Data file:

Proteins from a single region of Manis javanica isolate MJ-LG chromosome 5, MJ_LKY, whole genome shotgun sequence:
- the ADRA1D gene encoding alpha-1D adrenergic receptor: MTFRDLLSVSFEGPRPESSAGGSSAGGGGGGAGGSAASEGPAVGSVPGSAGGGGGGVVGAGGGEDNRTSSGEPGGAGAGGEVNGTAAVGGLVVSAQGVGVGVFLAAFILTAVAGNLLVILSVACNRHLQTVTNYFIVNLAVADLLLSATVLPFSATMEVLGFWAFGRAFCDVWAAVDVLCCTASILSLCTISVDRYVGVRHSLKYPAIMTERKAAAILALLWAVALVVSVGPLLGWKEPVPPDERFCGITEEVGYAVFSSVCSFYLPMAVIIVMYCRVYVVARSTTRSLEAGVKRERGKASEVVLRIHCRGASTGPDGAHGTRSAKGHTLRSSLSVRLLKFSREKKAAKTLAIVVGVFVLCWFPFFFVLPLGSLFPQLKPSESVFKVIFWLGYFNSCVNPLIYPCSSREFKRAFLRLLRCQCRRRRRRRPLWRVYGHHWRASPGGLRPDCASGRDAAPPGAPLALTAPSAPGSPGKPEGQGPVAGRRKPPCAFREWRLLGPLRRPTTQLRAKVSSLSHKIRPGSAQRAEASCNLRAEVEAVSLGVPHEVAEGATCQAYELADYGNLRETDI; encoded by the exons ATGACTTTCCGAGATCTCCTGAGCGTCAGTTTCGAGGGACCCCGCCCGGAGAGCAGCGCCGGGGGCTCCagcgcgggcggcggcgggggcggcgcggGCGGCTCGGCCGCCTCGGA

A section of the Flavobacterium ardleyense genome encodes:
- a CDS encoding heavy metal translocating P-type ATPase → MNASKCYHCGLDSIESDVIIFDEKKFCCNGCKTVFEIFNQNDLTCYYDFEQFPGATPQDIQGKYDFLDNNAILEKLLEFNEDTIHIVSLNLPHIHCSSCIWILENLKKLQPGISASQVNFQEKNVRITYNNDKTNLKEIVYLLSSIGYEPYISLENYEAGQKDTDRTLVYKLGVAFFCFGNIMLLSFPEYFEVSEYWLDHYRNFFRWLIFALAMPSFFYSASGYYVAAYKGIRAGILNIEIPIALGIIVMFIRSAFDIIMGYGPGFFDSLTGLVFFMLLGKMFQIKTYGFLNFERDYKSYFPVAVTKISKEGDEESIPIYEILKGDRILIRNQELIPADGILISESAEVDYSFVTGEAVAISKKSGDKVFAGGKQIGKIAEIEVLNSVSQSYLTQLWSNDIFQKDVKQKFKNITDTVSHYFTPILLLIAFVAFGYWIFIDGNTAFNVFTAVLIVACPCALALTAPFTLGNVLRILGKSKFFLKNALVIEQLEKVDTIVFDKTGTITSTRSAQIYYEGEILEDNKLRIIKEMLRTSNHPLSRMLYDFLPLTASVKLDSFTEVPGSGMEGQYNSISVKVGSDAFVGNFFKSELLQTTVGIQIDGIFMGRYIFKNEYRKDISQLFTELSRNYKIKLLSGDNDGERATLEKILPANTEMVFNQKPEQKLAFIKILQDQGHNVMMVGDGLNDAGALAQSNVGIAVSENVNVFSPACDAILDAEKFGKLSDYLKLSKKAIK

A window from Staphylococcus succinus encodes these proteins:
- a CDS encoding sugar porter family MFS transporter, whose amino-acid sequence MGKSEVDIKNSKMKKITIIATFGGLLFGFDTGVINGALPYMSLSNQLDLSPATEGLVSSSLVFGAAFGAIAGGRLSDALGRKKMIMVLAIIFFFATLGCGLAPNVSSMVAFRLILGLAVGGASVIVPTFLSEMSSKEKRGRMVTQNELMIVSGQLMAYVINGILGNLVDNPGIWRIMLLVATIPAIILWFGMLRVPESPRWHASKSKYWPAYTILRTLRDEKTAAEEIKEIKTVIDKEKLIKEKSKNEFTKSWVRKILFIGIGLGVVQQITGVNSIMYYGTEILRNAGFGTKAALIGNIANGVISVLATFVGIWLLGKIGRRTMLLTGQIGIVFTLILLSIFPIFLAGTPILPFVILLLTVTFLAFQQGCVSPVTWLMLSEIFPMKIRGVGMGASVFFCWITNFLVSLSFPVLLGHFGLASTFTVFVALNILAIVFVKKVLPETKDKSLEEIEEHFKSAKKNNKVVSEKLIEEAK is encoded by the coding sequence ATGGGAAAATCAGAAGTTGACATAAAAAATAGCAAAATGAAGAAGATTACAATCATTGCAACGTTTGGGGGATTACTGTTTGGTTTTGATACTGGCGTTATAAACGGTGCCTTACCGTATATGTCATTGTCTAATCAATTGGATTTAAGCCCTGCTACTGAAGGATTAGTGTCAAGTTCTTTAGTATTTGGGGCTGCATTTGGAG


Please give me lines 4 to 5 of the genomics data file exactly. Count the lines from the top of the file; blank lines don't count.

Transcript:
- a CDS encoding heavy metal translocating P-type ATPase → MNASKCYHCGLDSIESDVIIFDEKKFCCNGCKTVFEIFNQNDLTCYYDFEQFPGATPQDIQGKYDFLDNNAILEKLLEFNEDTIHIVSLNLPHIHCSSCIWILENLKKLQPGISASQVNFQEKNVRITYNNDKTNLKEIVYLLSSIGYEPYISLENYEAGQKDTDRTLVYKLGVAFFCFGNIMLLSFPEYFEVSEYWLDHYRNFFRWLIFALAMPSFFYSASGYYVAAYKGIRAGILNIEIPIALGIIVMFIRSAFDIIMGYGPGFFDSLTGLVFFMLLGKMFQIKTYGFLNFERDYKSYFPVAVTKISKEGDEESIPIYEILKGDRILIRNQELIPADGILISESAEVDYSFVTGEAVAISKKSGDKVFAGGKQIGKIAEIEVLNSVSQSYLTQLWSNDIFQKDVKQKFKNITDTVSHYFTPILLLIAFVAFGYWIFIDGNTAFNVFTAVLIVACPCALALTAPFTLGNVLRILGKSKFFLKNALVIEQLEKVDTIVFDKTGTITSTRSAQIYYEGEILEDNKLRIIKEMLRTSNHPLSRMLYDFLPLTASVKLDSFTEVPGSGMEGQYNSISVKVGSDAFVGNFFKSELLQTTVGIQIDGIFMGRYIFKNEYRKDISQLFTELSRNYKIKLLSGDNDGERATLEKILPANTEMVFNQKPEQKLAFIKILQDQGHNVMMVGDGLNDAGALAQSNVGIAVSENVNVFSPACDAILDAEKFGKLSDYLKLSKKAIK

A window from Staphylococcus succinus encodes these proteins: